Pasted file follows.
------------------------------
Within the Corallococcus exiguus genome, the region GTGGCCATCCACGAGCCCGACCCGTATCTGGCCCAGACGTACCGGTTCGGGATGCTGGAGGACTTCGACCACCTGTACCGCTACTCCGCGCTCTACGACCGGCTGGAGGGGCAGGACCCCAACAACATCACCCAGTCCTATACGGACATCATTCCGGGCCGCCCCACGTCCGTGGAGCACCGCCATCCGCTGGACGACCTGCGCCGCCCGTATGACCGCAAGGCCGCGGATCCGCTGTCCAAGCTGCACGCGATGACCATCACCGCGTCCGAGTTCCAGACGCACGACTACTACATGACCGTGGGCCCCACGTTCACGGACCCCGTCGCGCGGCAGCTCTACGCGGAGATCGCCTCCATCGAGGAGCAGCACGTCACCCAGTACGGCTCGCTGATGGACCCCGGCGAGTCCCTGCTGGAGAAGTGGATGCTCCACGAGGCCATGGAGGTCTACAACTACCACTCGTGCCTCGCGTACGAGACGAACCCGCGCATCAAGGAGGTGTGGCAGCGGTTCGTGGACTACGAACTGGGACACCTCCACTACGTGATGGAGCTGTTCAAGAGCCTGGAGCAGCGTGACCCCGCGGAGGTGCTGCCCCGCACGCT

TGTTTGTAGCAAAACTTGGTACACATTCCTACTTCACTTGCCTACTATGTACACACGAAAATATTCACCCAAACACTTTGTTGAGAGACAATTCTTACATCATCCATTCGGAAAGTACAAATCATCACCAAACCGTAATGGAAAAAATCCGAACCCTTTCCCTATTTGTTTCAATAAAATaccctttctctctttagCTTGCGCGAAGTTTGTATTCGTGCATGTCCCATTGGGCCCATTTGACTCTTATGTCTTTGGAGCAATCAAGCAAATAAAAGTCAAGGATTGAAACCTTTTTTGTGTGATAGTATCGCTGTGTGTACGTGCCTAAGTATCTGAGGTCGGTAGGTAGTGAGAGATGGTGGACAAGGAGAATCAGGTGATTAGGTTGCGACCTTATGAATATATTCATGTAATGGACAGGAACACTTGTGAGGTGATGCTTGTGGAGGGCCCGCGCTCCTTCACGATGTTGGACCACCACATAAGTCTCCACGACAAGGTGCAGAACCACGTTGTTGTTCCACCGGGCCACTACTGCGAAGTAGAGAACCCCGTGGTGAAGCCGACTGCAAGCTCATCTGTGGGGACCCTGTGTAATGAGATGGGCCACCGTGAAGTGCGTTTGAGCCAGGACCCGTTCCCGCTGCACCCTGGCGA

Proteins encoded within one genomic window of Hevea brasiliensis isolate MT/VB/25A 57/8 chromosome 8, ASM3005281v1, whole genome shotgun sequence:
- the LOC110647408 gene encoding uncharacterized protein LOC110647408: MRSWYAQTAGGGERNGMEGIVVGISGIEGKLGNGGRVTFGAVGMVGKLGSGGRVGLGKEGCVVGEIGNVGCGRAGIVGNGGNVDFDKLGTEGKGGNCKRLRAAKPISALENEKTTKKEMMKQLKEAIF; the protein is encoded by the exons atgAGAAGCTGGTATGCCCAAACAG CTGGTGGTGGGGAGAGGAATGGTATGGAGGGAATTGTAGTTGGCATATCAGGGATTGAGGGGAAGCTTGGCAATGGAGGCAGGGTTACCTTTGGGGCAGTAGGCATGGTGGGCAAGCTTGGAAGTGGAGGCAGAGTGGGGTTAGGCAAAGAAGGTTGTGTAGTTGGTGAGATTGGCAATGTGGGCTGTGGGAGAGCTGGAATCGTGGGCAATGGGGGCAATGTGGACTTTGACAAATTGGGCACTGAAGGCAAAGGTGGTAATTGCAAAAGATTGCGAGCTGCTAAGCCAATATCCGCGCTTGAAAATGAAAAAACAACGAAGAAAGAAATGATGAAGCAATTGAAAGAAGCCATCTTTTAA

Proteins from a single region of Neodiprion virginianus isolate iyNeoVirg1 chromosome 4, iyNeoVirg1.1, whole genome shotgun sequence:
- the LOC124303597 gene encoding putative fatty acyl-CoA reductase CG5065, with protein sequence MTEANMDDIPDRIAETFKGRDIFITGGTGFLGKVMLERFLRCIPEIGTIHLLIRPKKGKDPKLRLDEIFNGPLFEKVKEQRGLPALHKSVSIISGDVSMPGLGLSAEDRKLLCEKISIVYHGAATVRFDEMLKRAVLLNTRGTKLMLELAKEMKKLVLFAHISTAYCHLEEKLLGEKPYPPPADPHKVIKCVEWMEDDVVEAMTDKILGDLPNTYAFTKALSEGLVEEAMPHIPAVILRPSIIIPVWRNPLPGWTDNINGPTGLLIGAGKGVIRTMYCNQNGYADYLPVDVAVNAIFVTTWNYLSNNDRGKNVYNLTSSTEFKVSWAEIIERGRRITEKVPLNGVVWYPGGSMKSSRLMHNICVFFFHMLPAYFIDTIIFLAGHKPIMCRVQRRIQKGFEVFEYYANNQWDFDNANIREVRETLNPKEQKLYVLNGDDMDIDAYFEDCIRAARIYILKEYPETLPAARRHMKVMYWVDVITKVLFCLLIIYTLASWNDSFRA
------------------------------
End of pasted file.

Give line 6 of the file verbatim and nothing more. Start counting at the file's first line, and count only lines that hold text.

- the LOC124303597 gene encoding putative fatty acyl-CoA reductase CG5065, with protein sequence MTEANMDDIPDRIAETFKGRDIFITGGTGFLGKVMLERFLRCIPEIGTIHLLIRPKKGKDPKLRLDEIFNGPLFEKVKEQRGLPALHKSVSIISGDVSMPGLGLSAEDRKLLCEKISIVYHGAATVRFDEMLKRAVLLNTRGTKLMLELAKEMKKLVLFAHISTAYCHLEEKLLGEKPYPPPADPHKVIKCVEWMEDDVVEAMTDKILGDLPNTYAFTKALSEGLVEEAMPHIPAVILRPSIIIPVWRNPLPGWTDNINGPTGLLIGAGKGVIRTMYCNQNGYADYLPVDVAVNAIFVTTWNYLSNNDRGKNVYNLTSSTEFKVSWAEIIERGRRITEKVPLNGVVWYPGGSMKSSRLMHNICVFFFHMLPAYFIDTIIFLAGHKPIMCRVQRRIQKGFEVFEYYANNQWDFDNANIREVRETLNPKEQKLYVLNGDDMDIDAYFEDCIRAARIYILKEYPETLPAARRHMKVMYWVDVITKVLFCLLIIYTLASWNDSFRA